Energy stored in a magnetic field is extracted when you use it, and the field weakens. This is a bit of a simplification but close enough.
The energy in an inductance L is E = \$0.5I^2L\$. To store much energy that way relative to a battery you would need a lot of inductance and/or a lot of current. All superconductors have limits in current density and limits in magnetic field (and lower limits in combination) so you can only go so far depending on the material, temperature (colder is better) and whatever enormous pressures you can subject it to (more pressure is better).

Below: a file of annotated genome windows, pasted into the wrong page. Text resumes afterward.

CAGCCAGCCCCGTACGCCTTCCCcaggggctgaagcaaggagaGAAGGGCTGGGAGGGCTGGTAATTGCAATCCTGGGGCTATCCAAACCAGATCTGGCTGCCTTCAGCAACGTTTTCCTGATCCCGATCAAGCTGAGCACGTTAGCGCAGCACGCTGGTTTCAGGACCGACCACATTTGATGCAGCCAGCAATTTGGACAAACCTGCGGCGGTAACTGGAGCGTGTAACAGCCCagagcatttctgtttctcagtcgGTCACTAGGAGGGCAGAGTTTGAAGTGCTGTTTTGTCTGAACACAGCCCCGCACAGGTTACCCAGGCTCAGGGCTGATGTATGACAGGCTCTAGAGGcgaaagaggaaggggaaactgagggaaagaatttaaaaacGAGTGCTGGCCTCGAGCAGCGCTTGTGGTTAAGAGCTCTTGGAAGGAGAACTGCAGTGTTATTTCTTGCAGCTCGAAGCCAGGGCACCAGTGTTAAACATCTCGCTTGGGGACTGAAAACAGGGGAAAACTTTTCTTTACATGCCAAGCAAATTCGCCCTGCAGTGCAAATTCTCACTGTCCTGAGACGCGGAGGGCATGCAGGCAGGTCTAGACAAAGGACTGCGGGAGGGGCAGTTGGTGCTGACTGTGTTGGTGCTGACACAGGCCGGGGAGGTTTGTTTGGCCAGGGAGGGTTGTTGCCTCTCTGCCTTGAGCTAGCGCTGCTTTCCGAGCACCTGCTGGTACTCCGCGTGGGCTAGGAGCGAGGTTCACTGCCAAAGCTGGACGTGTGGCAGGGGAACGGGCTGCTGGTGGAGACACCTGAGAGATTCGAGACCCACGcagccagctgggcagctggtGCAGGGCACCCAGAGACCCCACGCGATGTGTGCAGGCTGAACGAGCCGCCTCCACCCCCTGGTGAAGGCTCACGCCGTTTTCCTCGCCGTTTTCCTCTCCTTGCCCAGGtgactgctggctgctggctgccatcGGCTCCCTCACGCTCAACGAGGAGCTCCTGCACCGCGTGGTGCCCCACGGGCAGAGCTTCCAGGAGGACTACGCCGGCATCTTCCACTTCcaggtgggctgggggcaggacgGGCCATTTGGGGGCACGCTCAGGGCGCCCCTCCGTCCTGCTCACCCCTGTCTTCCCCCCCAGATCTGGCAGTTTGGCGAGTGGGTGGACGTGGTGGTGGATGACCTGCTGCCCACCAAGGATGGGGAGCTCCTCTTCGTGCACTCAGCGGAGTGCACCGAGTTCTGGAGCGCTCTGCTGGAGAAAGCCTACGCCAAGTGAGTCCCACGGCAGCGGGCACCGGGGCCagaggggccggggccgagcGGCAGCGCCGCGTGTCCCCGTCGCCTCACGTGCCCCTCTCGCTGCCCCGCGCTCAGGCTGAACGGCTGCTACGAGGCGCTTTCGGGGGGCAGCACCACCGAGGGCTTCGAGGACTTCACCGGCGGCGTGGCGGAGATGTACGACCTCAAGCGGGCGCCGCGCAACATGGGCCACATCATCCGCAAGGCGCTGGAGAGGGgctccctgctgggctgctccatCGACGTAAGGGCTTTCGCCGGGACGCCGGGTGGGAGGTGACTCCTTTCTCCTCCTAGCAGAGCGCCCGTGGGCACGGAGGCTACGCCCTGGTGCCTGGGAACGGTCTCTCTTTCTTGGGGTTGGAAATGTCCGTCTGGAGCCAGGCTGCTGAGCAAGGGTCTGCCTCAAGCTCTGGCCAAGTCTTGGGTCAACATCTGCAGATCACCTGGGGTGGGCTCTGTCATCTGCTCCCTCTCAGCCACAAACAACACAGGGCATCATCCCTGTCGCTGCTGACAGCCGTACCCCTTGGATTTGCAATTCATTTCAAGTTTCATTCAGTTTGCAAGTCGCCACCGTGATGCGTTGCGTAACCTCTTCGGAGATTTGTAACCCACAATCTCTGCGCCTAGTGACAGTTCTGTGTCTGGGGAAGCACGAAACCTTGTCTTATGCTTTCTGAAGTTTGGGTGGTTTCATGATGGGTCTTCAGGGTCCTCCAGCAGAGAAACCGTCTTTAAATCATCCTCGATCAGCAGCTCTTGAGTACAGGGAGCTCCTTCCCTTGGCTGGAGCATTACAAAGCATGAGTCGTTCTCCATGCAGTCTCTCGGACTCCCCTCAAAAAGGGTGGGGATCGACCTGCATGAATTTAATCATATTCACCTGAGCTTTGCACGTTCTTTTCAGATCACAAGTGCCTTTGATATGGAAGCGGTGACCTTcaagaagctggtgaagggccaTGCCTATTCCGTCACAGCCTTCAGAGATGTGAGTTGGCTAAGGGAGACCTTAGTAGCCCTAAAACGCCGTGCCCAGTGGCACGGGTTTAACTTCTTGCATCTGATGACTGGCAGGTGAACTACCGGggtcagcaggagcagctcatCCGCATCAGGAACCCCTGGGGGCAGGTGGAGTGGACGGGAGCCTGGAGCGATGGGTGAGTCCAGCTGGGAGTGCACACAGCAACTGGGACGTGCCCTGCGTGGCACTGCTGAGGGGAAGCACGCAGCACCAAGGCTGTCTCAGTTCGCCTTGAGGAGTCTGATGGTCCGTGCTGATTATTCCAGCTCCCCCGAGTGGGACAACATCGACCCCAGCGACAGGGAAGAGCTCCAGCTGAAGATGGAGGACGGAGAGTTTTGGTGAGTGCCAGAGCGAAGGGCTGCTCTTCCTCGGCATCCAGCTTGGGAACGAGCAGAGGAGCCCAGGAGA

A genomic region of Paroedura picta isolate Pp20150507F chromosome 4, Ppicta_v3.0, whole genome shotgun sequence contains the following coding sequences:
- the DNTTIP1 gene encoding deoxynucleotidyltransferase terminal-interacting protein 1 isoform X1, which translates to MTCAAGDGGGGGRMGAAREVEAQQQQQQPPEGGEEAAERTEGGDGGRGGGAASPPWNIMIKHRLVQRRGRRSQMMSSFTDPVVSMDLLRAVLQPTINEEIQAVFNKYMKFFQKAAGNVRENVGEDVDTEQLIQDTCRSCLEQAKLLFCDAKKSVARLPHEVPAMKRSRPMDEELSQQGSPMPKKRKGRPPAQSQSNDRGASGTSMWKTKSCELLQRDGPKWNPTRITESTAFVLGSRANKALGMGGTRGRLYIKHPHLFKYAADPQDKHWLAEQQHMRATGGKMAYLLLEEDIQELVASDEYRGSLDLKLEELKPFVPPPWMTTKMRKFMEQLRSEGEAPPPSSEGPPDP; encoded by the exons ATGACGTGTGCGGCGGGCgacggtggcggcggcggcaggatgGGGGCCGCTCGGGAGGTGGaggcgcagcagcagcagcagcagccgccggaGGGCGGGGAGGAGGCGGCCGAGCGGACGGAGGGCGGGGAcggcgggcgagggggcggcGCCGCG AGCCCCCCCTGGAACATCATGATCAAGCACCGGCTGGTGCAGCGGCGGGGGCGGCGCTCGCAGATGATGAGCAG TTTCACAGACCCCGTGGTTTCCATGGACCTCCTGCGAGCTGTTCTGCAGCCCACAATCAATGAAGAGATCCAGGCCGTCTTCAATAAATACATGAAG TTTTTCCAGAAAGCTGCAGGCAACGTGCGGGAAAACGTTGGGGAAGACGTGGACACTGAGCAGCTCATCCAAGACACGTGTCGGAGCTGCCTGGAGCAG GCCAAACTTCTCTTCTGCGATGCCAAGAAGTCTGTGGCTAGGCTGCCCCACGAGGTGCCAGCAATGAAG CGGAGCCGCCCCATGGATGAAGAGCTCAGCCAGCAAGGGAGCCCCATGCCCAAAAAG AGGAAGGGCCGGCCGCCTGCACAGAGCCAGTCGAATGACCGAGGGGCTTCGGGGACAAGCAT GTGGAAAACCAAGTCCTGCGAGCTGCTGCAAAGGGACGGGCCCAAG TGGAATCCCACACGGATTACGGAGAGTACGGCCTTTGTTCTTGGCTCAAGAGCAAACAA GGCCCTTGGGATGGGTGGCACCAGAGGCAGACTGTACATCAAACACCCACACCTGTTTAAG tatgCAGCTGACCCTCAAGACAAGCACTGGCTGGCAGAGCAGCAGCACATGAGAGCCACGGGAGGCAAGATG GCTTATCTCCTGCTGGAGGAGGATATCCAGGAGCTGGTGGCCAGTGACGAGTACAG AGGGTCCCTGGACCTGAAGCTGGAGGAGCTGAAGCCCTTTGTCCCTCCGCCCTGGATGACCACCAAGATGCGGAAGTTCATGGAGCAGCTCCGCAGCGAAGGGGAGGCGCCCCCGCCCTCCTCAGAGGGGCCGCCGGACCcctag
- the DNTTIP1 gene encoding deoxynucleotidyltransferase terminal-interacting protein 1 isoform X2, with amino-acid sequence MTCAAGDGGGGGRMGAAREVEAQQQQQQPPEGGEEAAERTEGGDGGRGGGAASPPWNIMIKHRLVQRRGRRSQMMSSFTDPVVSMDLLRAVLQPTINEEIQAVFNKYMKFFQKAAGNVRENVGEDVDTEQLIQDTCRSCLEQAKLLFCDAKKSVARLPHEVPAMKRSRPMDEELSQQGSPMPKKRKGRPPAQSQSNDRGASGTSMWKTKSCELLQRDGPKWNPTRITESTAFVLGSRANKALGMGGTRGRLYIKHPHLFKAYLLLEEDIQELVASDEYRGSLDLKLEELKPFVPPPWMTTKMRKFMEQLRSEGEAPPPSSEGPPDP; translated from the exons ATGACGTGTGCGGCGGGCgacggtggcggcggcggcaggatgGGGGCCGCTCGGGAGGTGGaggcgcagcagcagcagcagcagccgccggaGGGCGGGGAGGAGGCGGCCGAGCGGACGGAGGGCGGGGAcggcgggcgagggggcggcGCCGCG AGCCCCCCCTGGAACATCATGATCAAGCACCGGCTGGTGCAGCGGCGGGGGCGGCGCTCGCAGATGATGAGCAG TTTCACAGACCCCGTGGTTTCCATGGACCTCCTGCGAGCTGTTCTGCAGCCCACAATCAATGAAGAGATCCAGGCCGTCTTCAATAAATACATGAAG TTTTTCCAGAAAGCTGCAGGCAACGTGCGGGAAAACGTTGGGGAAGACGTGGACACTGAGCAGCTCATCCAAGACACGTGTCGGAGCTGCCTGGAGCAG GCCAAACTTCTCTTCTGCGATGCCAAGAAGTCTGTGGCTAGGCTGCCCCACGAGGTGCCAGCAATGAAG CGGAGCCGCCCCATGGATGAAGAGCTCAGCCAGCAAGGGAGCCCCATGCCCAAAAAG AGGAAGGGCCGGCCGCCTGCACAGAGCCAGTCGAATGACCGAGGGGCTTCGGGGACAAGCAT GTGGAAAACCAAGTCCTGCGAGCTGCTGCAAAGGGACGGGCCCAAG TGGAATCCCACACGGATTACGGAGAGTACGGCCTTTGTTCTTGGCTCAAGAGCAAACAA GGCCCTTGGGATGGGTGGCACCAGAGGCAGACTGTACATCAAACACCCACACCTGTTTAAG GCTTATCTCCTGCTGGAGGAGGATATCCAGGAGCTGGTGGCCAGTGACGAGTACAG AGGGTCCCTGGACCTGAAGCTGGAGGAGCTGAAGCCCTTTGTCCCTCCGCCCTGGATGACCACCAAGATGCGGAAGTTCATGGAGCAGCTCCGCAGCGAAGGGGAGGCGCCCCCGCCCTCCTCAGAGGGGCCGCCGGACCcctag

It's not clear to me how you would extract the energy- usually energy in a superconducting magnet comes out as heat when the material goes normal (quench) and boils off a lot of cryogens quickly. That's not the most desirable form of energy. Getting it out as electricity without losing too much of it (as in the typical heat switch used in superconducting circuitry) might be tricky.